Original Sin: A Cultural History (book review)

A book review from The Movie Snob.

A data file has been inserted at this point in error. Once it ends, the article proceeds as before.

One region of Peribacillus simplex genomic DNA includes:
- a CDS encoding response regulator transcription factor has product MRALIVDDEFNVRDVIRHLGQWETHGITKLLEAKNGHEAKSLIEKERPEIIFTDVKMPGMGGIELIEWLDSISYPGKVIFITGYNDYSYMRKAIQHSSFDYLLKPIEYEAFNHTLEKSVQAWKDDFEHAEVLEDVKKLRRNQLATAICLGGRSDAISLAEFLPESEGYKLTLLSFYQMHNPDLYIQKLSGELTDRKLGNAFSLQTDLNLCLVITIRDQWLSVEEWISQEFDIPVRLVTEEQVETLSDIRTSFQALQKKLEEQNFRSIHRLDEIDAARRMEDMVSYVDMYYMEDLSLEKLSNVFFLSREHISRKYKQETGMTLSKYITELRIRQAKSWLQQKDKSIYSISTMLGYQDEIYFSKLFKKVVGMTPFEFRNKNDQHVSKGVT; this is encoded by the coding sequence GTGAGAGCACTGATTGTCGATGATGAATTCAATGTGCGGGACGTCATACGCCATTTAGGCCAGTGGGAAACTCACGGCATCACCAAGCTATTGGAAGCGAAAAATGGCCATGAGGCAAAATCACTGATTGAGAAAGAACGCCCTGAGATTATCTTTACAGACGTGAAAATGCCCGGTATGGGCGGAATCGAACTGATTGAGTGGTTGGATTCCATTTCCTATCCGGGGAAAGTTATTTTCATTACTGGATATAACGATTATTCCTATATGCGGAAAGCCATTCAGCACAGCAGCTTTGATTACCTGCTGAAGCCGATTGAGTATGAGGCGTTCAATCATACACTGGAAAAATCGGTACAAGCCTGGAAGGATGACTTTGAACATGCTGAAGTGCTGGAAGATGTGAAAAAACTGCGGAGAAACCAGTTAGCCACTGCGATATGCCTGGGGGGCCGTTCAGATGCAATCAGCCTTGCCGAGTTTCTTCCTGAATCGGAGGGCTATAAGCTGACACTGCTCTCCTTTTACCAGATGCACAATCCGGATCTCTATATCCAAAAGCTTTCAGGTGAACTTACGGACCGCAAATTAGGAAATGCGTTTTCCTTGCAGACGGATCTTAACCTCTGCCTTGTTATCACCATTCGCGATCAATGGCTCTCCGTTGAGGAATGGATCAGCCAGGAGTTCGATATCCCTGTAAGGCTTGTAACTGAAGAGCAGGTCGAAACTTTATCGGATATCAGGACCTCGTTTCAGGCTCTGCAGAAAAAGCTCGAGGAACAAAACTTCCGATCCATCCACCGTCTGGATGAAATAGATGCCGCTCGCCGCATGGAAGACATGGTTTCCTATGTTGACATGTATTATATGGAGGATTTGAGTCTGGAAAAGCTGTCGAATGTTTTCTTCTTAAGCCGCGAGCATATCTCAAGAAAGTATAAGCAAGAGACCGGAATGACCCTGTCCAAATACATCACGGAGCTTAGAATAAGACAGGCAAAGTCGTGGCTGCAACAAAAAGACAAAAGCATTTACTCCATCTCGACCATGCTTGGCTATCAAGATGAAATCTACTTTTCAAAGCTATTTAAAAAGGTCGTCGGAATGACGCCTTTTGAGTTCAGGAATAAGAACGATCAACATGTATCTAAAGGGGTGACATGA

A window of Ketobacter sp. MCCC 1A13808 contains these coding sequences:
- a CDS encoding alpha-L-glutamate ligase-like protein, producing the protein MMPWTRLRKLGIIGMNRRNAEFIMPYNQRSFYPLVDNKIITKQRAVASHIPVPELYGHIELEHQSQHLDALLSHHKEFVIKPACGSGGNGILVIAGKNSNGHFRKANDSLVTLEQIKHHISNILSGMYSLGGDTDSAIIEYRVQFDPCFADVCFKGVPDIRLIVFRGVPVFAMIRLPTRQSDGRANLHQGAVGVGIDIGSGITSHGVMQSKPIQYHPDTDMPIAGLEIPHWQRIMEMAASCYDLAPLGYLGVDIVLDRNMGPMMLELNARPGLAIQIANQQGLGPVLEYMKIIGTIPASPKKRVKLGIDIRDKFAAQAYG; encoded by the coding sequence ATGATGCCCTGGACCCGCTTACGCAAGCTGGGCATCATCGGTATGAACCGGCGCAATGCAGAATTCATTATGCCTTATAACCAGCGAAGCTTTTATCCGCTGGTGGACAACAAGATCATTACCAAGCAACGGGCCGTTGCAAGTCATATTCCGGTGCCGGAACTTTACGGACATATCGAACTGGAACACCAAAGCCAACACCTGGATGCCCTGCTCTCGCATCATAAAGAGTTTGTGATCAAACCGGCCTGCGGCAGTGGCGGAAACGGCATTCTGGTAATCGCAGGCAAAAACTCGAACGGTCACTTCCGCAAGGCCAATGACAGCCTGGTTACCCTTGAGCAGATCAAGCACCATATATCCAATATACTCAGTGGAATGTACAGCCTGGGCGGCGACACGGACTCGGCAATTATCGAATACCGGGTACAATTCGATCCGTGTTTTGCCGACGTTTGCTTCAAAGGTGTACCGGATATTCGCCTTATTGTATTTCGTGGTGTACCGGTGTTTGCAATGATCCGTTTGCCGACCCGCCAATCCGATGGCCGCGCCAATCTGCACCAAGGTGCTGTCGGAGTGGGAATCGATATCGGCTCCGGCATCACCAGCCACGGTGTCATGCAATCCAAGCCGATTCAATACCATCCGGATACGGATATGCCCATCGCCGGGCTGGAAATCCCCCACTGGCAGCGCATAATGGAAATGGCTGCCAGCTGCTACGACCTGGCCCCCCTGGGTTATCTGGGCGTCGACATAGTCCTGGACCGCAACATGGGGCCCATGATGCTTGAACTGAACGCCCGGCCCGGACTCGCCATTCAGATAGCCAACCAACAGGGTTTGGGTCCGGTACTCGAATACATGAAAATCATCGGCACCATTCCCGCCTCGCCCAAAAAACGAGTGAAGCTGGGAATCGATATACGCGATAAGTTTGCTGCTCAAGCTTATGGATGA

Original Sin: A Cultural History, by Alan Jacobs (2008).  This is an interesting book about how Christianity has grappled with the doctrine of original sin.  Jacobs focuses especially on people’s theories about how deeply our nature is wounded by original sin.  St. Augustine’s view, of course, has been a dominant one in Christian theology—we are so wounded by original sin that it is impossible for us to be good and do right without the aid of divine grace.  But there has always been a counterstrain of thought that cannot agree that God would create us in so warped and defective a condition, and folks adhering to that line of thinking have tended to conclude that we are capable of living good and sinless lives through our natural powers.  That happy theory is somewhat undermined, as Jacobs points out, by the fact that nobody (or almost nobody) actually does live that way.  Jacobs is an engaging writer, so if a historical survey of an important theological concept is your idea of a good time, seek out this book.  Maybe you can find it for $8 at Half-Price Books like I did.


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